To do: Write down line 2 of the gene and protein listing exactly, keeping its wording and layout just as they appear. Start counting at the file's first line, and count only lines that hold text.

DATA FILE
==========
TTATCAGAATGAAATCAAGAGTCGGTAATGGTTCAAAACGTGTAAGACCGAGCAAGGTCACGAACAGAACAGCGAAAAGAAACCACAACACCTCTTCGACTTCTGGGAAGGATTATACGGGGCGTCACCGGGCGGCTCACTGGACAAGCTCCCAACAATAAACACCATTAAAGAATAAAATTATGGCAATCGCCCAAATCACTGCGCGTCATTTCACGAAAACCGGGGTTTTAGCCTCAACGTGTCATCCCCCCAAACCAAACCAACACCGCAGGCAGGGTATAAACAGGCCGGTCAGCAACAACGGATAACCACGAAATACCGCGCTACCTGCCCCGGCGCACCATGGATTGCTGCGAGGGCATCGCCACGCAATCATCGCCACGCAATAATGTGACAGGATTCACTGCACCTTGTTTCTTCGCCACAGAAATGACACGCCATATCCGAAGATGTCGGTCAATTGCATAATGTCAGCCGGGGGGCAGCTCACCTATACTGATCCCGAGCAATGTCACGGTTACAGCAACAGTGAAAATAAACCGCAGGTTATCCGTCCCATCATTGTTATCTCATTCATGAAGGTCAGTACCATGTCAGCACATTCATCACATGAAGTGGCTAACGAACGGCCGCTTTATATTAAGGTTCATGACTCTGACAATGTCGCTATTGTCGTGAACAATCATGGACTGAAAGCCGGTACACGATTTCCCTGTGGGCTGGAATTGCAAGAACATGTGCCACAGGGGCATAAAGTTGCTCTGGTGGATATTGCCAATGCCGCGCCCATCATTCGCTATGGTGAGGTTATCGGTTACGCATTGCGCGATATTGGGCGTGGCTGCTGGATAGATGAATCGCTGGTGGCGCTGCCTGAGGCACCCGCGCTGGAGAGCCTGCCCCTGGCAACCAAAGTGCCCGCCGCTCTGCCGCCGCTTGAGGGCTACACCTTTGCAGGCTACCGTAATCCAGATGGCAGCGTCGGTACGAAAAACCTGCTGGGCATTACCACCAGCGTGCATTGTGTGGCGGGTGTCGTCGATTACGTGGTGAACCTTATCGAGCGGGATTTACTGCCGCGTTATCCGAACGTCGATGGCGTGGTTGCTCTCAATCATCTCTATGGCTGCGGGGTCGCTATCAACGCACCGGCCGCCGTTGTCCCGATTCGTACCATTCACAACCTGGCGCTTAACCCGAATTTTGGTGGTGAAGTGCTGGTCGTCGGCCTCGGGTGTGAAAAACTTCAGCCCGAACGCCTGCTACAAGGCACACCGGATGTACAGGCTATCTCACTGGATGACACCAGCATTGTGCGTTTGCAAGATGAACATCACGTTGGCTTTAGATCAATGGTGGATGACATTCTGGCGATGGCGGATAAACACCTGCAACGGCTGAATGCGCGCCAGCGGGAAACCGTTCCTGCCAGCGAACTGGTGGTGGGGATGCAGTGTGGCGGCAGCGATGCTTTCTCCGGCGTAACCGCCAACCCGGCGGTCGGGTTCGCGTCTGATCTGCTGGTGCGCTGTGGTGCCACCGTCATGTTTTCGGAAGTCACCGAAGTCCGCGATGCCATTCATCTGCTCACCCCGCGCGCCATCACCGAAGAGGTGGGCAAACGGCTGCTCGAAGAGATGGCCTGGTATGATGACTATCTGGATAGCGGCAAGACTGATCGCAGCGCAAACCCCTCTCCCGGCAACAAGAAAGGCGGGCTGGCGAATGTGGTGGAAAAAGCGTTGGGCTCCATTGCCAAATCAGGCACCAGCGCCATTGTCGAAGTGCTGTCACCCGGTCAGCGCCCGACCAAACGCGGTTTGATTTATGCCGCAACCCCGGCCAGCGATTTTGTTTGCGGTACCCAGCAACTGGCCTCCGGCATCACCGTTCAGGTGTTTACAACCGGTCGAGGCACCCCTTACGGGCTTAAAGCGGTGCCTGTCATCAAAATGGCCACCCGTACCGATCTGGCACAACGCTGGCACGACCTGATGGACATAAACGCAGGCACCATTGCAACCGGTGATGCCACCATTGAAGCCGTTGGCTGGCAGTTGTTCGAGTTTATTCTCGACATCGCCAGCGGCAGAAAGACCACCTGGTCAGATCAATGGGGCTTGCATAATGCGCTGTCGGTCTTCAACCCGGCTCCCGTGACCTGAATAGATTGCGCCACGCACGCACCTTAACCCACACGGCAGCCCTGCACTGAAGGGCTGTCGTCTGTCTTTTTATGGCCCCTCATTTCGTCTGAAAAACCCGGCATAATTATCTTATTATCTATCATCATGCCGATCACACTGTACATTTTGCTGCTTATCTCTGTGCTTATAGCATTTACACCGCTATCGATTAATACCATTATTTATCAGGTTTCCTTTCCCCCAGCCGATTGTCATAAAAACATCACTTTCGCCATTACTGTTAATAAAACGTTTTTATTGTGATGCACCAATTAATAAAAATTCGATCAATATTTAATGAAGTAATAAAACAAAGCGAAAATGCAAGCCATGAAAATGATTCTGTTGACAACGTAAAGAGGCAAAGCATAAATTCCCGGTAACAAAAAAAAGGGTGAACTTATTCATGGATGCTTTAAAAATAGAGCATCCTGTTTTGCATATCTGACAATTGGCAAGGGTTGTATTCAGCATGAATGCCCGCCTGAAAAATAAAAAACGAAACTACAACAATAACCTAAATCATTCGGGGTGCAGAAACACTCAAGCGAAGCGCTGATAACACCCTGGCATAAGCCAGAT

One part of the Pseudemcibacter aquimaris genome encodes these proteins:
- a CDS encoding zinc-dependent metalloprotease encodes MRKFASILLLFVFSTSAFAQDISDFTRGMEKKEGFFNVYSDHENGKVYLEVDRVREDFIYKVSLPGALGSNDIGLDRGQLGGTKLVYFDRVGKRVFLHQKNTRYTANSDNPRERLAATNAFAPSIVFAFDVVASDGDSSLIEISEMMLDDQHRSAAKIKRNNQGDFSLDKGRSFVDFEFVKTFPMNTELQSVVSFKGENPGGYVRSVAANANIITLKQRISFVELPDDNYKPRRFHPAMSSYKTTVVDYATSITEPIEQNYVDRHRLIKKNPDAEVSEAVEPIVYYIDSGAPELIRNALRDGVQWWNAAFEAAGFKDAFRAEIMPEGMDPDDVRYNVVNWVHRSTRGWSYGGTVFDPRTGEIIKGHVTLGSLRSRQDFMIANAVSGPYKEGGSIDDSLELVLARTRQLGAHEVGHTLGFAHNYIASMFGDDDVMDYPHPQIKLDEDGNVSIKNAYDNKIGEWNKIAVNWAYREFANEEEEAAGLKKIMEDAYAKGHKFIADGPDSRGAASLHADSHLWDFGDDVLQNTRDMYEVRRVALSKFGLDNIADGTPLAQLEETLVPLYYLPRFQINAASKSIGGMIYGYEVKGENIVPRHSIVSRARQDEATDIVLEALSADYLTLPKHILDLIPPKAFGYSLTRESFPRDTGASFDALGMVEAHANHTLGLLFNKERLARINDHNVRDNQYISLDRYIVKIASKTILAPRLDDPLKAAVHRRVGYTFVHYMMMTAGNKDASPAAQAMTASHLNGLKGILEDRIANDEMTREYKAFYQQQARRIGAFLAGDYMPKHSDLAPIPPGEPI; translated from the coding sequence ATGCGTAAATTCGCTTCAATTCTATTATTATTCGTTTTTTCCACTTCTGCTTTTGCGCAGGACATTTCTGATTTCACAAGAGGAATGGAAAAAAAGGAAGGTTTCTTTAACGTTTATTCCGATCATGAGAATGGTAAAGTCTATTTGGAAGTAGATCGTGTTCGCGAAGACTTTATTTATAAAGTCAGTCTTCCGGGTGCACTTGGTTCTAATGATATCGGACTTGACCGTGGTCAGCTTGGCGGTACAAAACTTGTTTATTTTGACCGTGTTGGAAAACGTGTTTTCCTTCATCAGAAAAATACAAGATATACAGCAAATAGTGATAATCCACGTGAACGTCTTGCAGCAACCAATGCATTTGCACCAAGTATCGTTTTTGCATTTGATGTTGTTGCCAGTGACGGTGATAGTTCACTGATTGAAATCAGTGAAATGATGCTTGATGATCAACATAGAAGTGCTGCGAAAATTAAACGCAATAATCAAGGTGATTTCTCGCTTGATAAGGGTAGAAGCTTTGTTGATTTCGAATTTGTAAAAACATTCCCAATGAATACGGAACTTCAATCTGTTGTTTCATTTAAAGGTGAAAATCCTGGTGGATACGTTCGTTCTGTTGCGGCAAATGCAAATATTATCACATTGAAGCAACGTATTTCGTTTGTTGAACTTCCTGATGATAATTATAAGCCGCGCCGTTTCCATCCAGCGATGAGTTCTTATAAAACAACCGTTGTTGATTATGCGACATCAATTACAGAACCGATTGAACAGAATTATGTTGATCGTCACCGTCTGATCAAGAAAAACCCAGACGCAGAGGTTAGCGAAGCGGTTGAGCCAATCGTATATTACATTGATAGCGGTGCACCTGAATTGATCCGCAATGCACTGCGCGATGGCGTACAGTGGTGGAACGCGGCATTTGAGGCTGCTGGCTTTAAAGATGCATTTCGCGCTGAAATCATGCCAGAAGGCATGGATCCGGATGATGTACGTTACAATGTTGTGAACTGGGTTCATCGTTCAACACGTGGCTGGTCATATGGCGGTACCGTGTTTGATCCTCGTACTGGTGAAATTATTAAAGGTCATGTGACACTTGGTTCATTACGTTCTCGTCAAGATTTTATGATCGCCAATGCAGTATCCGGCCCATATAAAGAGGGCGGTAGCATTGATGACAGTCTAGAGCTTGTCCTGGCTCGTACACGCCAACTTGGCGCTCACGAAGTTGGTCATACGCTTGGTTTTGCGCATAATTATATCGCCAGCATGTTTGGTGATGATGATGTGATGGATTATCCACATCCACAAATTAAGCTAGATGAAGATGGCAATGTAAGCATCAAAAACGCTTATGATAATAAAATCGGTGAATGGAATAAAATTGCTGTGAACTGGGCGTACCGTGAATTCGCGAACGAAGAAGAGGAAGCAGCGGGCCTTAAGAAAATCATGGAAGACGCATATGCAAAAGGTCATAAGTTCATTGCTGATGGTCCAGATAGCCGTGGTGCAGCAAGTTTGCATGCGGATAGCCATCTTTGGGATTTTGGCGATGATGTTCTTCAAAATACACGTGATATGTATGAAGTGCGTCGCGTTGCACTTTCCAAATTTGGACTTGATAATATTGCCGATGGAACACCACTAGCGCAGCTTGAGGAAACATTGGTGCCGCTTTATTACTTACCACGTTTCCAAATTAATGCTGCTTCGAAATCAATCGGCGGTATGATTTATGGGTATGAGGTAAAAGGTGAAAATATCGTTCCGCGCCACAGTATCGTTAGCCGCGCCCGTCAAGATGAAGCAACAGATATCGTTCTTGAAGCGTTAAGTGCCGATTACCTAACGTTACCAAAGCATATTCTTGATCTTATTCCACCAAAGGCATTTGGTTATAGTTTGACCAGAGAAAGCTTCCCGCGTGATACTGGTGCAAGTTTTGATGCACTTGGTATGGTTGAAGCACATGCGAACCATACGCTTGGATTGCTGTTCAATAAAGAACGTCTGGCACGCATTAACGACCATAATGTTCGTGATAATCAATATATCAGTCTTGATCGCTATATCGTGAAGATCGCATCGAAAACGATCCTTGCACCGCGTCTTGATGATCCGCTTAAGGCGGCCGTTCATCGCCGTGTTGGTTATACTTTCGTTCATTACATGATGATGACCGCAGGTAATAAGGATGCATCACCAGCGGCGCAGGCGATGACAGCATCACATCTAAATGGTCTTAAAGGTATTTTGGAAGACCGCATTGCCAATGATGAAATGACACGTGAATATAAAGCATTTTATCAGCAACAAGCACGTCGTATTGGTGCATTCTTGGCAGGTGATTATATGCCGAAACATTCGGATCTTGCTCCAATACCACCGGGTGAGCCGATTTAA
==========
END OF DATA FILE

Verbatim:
One part of the Pseudemcibacter aquimaris genome encodes these proteins: